Well, do you know what terrain is difficult to find a good camping spot in? Yep, swamps. And Louisiana is filled with swamps. We ended up biking around for way too long looking for a spot before we finally found something that would work underneath an interstate overpass about 20 miles from New Orleans. By time we arrived and set up the moisture from the rain and humidity had destroyed the battery on my phone. We were safe though, which I guess is something to be thankful for.

In fact, we had a lot to be thankful for. At some point today I was able to meditate a bit on my situation and turn my mood around. I was reminded again that my mood is under my control, even when a thousand things are not. I can’t control the rain, Higgins mood, the crazy drivers on the road, the construction on the bike path, or the shitty no dog or no reservations policies at campgrounds. But I can control my mood.

So, I took some deep breaths and recited over and over the words that always seem to calm me: This is the situation I am in. I can’t change the past but I can change the present.

I recite this chant a dozen or so times and my mood calms. I’m not happy, but I’m at peace. I start to focus on the amazing world we live in. The beauty of the natural world… the mountains in the background, the flowers in the sidewalk cracks, the birds chirping all around. The awe that comes from seeing what man can create… a plane flying high overhead, a building taller than every tree in the area, the levee I’m on holding the mighty Mississippi at bay.

The world is all around for us to be in awe of, if we allow ourselves. I fail daily to really appreciate what this world has to offer, and I am the one to suffer because of my limited ability to appreciate.

Interesting Things – Wednesday (11/13/13)

Here is today’s collection of things I found interesting online.

Intimacy: Another city has a professional cuddler in it. Portland is the most recent in a string of “cuddle parlors” that have opened up to provide non-sexual intimacy with people. Personally, I love this. I think it is a shame that society so often discourages expression of intimacy, love, and affection outside of our romantic partners. I also think men often face pressure to not be emotional and a safe environment like this gives them a chance to be anonymously vulnerable. (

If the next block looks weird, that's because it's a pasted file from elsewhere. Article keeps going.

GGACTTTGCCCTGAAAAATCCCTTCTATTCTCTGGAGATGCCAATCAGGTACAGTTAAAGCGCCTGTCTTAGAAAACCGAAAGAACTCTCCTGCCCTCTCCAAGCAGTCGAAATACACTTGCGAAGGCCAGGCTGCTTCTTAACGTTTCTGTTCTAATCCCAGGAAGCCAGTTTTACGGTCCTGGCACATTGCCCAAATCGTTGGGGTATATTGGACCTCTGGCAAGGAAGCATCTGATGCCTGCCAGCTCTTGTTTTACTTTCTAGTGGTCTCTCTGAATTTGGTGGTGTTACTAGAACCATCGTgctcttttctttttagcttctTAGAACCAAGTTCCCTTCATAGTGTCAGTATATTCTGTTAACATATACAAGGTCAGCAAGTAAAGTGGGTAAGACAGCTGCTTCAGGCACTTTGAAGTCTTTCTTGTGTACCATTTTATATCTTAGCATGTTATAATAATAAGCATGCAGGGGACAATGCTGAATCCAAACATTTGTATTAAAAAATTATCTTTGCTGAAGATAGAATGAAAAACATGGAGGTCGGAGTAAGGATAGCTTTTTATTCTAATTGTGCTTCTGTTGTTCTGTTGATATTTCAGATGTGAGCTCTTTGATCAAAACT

Religious Hypocrisy: A Kansas City Mission has decided to prevent atheists from serving food to the homeless on Thanksgiving. I am not sure how they are living according to Christ’s principles when they are explicitly preventing people from helping those in need. It seems that they are choosing hate over love. (

Police: A former police officer outlines how to avoid getting arrested. Some of the tips are good but my biggest takeaway is how subservient we must be to men in badges in modern America. When it is recommended that you cry or wet yourself when you encounter these “public servants” there is a serious problem. (>

Sex: Today is national birth control day, be safe out there and use vegan condoms like Sir Richard’s.

Nature: Here is a video of a dolphin masturbating with a decapitated fish. Nature is a cruel funny beast and we are all really just here to get our rocks off. (

Economics: Using game theory one can increase their odds of winning on the price is right. Economic principles can have a huge impact on life in general. For me ideas like sunk cost have actually changed my behavior. Everyone should understand the basics. (

Russia: A new promotion for the winter Olympics allows people to do squats instead of pay money for their train ride. I find this incredibly interesting and could be a way to both encourage fitness and provide transportation opportunities for low-income people. (

Police State: For some reason Americans continue to assume the best out of the bureaucracy that operates our National Security agencies. Despite generations of rights violations, domestic spying, and abuse at the hands of both political parties people still kind of trust the system that is rife with abuse. It baffles me. (

Leg 2: From Mounties to Mormons

The second leg takes us over the Rockies into Calgary and south along a rocky path towards the Great Salt Lake. I’m estimating 30 days and about 1800 miles for this but I think that is too short. We only have 5 locations where we are staying multiple days (Calgary, Missoula, Yellowstone, Idaho Falls, and Salt Lake City) but with all the mountains we may not be able to pull loner distance days. Here are some of the highlights:

  • Shuswap Lake Monster
  • My brother, sister-in-law, and niece (yep, there is another generation of Neigers)
  • Hot springs
  • Blayne Bennett
  • Yellowstone National Park
  • Largest collection of vacuum devices
  • Salt Lake

Leg 2

If you have recommendations for this approximate route I’d love to hear them… or if you want to host or know someone with a soft couch we are also always looking for new friends and family.